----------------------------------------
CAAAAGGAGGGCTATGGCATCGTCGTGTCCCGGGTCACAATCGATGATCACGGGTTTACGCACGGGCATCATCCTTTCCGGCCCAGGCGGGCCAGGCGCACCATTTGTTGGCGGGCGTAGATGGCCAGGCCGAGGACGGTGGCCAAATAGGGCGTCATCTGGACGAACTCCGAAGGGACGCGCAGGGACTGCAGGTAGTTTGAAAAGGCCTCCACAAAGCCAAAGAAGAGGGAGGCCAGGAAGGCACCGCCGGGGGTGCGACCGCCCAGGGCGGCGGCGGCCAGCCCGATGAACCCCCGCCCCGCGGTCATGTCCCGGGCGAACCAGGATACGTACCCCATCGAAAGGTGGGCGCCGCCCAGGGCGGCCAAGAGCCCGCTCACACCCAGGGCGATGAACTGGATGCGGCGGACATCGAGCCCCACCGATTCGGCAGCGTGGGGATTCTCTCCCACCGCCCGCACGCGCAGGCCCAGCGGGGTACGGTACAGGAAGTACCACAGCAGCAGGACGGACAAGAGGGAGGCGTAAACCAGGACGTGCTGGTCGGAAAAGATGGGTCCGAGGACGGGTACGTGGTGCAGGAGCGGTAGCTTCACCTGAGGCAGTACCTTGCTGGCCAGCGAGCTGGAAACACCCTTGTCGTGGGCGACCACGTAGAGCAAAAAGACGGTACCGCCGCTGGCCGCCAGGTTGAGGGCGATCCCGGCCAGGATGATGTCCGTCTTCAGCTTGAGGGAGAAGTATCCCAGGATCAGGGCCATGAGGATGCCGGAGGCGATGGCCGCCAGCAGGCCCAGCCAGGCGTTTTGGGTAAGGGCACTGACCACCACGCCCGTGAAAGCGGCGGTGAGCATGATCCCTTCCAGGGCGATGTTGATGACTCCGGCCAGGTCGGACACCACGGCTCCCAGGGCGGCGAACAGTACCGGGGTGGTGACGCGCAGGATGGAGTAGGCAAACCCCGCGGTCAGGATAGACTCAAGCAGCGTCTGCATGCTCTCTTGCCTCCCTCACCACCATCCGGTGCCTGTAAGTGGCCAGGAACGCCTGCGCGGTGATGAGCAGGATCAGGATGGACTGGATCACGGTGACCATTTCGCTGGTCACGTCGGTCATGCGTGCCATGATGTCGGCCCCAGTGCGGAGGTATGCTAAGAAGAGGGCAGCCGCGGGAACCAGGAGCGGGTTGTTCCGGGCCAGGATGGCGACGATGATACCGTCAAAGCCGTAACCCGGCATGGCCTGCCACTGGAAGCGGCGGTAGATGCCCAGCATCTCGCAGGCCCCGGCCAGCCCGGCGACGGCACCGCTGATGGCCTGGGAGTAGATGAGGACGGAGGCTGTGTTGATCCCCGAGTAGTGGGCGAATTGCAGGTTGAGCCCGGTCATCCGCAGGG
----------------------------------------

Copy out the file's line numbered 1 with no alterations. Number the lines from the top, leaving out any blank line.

CAAAAGGAGGGCTATGGCATCGTCGTGTCCCGGGTCACAATCGATGATCACGGGTTTACGCACGGGCATCATCCTTTCCGGCCCAGGCGGGCCAGGCGCACCATTTGTTGGCGGGCGTAGATGGCCAGGCCGAGGACGGTGGCCAAATAGGGCGTCATCTGGACGAACTCCGAAGGGACGCGCAGGGACTGCAGGTAGTTTGAAAAGGCCTCCACAAAGCCAAAGAAGAGGGAGGCCAGGAAGGCACCGCCGGGGGTGCGACCGCCCAGGGCGGCGGCGGCCAGCCCGATGAACCCCCGCCCCGCGGTCATGTCCCGGGCGAACCAGGATACGTACCCCATCGAAAGGTGGGCGCCGCCCAGGGCGGCCAAGAGCCCGCTCACACCCAGGGCGATGAACTGGATGCGGCGGACATCGAGCCCCACCGATTCGGCAGCGTGGGGATTCTCTCCCACCGCCCGCACGCGCAGGCCCAGCGGGGTACGGTACAGGAAGTACCACAGCAGCAGGACGGACAAGAGGGAGGCGTAAACCAGGACGTGCTGGTCGGAAAAGATGGGTCCGAGGACGGGTACGTGGTGCAGGAGCGGTAGCTTCACCTGAGGCAGTACCTTGCTGGCCAGCGAGCTGGAAACACCCTTGTCGTGGGCGACCACGTAGAGCAAAAAGACGGTACCGCCGCTGGCCGCCAGGTTGAGGGCGATCCCGGCCAGGATGATGTCCGTCTTCAGCTTGAGGGAGAAGTATCCCAGGATCAGGGCCATGAGGATGCCGGAGGCGATGGCCGCCAGCAGGCCCAGCCAGGCGTTTTGGGTAAGGGCACTGACCACCACGCCCGTGAAAGCGGCGGTGAGCATGATCCCTTCCAGGGCGATGTTGATGACTCCGGCCAGGTCGGACACCACGGCTCCCAGGGCGGCGAACAGTACCGGGGTGGTGACGCGCAGGATGGAGTAGGCAAACCCCGCGGTCAGGATAGACTCAAGCAGCGTCTGCATGCTCTCTTGCCTCCCTCACCACCATCCGGTGCCTGTAAGTGGCCAGGAACGCCTGCGCGGTGATGAGCAGGATCAGGATGGACTGGATCACGGTGACCATTTCGCTGGTCACGTCGGTCATGCGTGCCATGATGTCGGCCCCAGTGCGGAGGTATGCTAAGAAGAGGGCAGCCGCGGGAACCAGGAGCGGGTTGTTCCGGGCCAGGATGGCGACGATGATACCGTCAAAGCCGTAACCCGGCATGGCCTGCCACTGGAAGCGGCGGTAGATGCCCAGCATCTCGCAGGCCCCGGCCAGCCCGGCGACGGCACCGCTGATGGCCTGGGAGTAGATGAGGACGGAGGCTGTGTTGATCCCCGAGTAGTGGGCGAATTGCAGGTTGAGCCCGGTCATCCGCAGGG